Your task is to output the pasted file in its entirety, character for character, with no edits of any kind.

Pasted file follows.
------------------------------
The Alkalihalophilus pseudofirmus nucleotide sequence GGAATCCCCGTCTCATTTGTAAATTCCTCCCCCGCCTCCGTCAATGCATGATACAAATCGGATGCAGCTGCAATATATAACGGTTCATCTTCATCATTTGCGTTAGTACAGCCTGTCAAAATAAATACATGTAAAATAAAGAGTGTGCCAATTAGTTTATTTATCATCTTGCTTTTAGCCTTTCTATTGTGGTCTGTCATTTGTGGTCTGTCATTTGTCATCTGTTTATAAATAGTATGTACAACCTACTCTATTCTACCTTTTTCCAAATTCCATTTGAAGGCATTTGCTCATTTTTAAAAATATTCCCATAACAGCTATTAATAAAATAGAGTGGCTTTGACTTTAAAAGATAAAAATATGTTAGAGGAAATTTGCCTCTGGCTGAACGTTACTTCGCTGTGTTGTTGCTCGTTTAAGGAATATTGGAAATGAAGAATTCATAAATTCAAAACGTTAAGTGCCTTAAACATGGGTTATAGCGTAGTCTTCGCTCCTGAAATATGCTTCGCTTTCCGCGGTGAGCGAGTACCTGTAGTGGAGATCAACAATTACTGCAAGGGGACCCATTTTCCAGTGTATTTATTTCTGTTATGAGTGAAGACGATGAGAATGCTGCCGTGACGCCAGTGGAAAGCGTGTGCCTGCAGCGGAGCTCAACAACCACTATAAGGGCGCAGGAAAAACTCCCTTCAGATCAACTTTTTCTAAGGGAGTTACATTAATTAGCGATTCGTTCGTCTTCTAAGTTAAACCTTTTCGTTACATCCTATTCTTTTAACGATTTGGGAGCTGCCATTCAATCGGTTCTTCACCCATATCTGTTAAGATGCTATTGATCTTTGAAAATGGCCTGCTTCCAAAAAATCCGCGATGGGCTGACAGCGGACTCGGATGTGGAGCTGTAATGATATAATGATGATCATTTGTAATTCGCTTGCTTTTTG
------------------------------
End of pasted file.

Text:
The Alkalihalophilus pseudofirmus nucleotide sequence GGAATCCCCGTCTCATTTGTAAATTCCTCCCCCGCCTCCGTCAATGCATGATACAAATCGGATGCAGCTGCAATATATAACGGTTCATCTTCATCATTTGCGTTAGTACAGCCTGTCAAAATAAATACATGTAAAATAAAGAGTGTGCCAATTAGTTTATTTATCATCTTGCTTTTAGCCTTTCTATTGTGGTCTGTCATTTGTGGTCTGTCATTTGTCATCTGTTTATAAATAGTATGTACAACCTACTCTATTCTACCTTTTTCCAAATTCCATTTGAAGGCATTTGCTCATTTTTAAAAATATTCCCATAACAGCTATTAATAAAATAGAGTGGCTTTGACTTTAAAAGATAAAAATATGTTAGAGGAAATTTGCCTCTGGCTGAACGTTACTTCGCTGTGTTGTTGCTCGTTTAAGGAATATTGGAAATGAAGAATTCATAAATTCAAAACGTTAAGTGCCTTAAACATGGGTTATAGCGTAGTCTTCGCTCCTGAAATATGCTTCGCTTTCCGCGGTGAGCGAGTACCTGTAGTGGAGATCAACAATTACTGCAAGGGGACCCATTTTCCAGTGTATTTATTTCTGTTATGAGTGAAGACGATGAGAATGCTGCCGTGACGCCAGTGGAAAGCGTGTGCCTGCAGCGGAGCTCAACAACCACTATAAGGGCGCAGGAAAAACTCCCTTCAGATCAACTTTTTCTAAGGGAGTTACATTAATTAGCGATTCGTTCGTCTTCTAAGTTAAACCTTTTCGTTACATCCTATTCTTTTAACGATTTGGGAGCTGCCATTCAATCGGTTCTTCACCCATATCTGTTAAGATGCTATTGATCTTTGAAAATGGCCTGCTTCCAAAAAATCCGCGATGGGCTGACAGCGGACTCGGATGTGGAGCTGTAATGATATAATGATGATCATTTGTAATTCGCTTGCTTTTTG